But to be clear, as Maslow’s model suggests, all the expected needs must be in place before higher levels of motivation can occur. Needs like safe and comfortable working conditions; suitable equipment to do the job; appropriate salary; good relationships with teammates and managers; apparent job security. Maybe the list should now include “new norm” factors –such as feeling safe at work, having the appropriate PPE to operate without the fear of coming to harm, or feeling reassured that the bosses are leading by example and investing in protocols and measures to protect the staff accordingly. Let’s be clear – an absence of these ‘hygiene’ factors is de-motivational, so at the very least having all the basic elements in place creates a foundation for satisfaction – just think of these factors as the ‘minimum operating requirements’ a business must attain to provide an environment for people to be energised. However, once the hygiene factors are in place, let the motivation begin!
According to the psychologist, Frederick Herzberg, these are the factors to address motivation:
- Achievement: generating pride in the job;
- Recognition: employees are motivated by praise and recognition;
- The work itself: must be interesting, varied, and provide enough of a challenge to maintain employees’ high level attention;
- Responsibility: individuals who ‘own’ their work hold themselves accountable and don’t feel micromanaged;
- Advancement: having a clear promotional pathway;
- Growth: the opportunity to learn new skills.
It’s important to understand what motivates others but equally important to take this time to re-ascertain what gets you motivated in the morning? After all – you need to motivate yourself first in order to inspire the same in others.
Date of original post: 17th July 2020
Yes, but are YOU happy?
LOOKING AT WHAT HAPPINESS IS – AND WHY IT SEEMS ELUSIVE TO MANY
Of course, there is no ‘one-size-fits-all’ when it comes to happiness because each of us holds different things dear. What makes one person happy might be another’s worst nightmare…
So, is there any point in giving advice about the pursuit of happiness? Well, it appears so because there seems to be five fundamental principles about happiness of which we should all be aware.
MONEY DOESN’T REALLY MAKE YOU HAPPY
This is the big one! Perhaps surprisingly, there is no blanket correlation between material possessions and lasting happiness. Apparently, more than half of all lottery winners surveyed report being LESS happy two years after the win than before it.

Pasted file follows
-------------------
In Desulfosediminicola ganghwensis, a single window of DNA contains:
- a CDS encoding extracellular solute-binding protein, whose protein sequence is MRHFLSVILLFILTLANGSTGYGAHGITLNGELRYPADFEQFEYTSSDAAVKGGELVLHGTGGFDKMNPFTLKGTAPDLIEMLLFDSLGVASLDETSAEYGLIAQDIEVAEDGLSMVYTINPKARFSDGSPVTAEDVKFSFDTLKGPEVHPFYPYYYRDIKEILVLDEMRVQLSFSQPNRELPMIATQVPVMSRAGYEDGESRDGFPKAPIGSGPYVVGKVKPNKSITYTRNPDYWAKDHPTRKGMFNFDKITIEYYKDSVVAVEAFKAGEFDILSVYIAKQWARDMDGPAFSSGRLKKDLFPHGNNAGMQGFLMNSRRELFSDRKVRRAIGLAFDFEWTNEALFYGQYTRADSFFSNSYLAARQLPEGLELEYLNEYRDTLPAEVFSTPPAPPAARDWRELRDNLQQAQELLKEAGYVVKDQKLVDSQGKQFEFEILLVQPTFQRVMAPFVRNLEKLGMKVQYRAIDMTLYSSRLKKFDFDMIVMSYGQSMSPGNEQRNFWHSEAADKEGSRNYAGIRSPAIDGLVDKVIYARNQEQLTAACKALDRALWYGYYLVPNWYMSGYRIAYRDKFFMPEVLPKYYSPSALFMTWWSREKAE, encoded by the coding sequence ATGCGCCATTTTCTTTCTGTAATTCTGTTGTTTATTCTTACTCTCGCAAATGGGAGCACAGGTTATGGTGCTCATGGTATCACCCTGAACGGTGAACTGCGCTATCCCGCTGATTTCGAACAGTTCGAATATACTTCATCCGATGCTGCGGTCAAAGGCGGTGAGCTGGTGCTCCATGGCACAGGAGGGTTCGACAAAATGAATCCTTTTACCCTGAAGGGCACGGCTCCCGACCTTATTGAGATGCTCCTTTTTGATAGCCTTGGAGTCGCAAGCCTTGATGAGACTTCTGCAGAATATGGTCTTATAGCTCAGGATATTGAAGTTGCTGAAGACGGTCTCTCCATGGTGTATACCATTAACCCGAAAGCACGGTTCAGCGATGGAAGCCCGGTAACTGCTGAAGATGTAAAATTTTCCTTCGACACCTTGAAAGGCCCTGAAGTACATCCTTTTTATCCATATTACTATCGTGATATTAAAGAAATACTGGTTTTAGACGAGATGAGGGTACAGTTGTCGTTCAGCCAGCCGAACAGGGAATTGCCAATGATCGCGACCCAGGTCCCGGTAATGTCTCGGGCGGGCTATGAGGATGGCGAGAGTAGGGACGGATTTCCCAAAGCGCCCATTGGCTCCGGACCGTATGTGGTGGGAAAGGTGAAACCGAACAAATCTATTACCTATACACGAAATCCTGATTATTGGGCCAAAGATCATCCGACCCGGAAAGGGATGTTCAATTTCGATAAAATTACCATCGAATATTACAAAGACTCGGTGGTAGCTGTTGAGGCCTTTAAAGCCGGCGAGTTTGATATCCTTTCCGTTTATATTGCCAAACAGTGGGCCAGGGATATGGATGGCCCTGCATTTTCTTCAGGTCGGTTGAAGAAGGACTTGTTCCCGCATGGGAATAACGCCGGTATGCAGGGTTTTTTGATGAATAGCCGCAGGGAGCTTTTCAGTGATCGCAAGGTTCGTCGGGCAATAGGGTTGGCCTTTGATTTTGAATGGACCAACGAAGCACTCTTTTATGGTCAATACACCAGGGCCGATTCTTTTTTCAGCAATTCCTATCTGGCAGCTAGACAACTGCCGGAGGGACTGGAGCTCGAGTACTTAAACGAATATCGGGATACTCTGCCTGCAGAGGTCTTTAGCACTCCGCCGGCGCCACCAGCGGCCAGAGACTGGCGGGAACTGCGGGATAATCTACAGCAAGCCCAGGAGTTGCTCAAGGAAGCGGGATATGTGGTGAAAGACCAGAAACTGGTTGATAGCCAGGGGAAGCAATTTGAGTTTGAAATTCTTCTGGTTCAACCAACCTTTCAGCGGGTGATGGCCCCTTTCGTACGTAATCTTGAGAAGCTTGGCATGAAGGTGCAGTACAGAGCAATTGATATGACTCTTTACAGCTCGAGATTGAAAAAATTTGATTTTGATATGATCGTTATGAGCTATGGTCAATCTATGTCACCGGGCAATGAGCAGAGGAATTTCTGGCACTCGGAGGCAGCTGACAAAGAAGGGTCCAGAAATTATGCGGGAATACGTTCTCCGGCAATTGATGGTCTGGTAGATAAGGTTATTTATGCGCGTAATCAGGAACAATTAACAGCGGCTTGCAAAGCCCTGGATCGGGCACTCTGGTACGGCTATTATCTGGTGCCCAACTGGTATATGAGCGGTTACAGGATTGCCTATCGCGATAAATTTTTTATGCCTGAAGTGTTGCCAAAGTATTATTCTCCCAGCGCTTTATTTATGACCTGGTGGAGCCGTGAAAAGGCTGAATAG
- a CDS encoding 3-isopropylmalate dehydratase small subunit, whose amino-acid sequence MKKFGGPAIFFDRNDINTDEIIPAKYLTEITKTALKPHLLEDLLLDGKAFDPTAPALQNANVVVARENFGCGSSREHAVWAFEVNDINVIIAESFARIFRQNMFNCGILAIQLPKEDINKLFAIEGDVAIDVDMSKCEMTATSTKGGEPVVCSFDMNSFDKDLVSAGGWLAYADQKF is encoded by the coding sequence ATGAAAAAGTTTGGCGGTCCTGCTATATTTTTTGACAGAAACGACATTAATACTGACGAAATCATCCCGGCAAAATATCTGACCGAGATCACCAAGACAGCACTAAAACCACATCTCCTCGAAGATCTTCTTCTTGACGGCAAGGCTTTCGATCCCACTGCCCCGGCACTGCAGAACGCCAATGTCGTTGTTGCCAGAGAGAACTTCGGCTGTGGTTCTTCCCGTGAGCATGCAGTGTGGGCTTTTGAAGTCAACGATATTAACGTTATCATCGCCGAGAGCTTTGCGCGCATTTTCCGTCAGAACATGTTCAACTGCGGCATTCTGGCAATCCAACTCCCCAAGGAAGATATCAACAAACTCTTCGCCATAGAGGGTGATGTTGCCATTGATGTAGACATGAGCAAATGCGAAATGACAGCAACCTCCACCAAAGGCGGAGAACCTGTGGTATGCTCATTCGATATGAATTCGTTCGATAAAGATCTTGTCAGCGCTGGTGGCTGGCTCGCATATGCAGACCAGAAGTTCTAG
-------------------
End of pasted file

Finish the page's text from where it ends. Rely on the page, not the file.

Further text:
And household income… A study in 2010 by Princetown University shows that you become happier the more you earn – but only to a point. Translated into sterling, and adjusted for inflation, earnings BEYOND approximately £75,000 pa do not contribute to actual happiness at all.
So, what are the other principles that should be considered outside of financial security?
- Happiness is a journey rather than a destination. It is often the feeling we enjoy when taking positive action, and progress is being made towards a worthy goal, be that at work or at home.
- Happiness is generated within – not externally. The ball in the net makes eleven players happy and the other eleven sad. It depends on what you decide an external event means to you and how that is reinforced in your mind as a positive experience or a negative one.
- Happiness precedes success. Many think that success ‘causes’ happiness. This is the wrong way round. The happier you are in yourself the more successful you are likely to be.
- Happiness is boosted by positive experiences rather than possessions. A meaningful event is enhanced by remembering it. A new possession may feel good at the time – but quickly becomes the ‘norm’, resulting in the never-ending chase for the next temporary high.
- Happiness is earned by people who find a balance between being happy now – and investing in future happiness. As business owners and leaders – we need that balance!
So, we believe it is best to explore how these principles apply to ourselves, rather than follow other people’s dreams and desires in the hope that we achieve their happiness. As the late great preacher, Charles Spurgeon once famously expressed: “it is not how much we have, but how much we enjoy, that makes happiness.”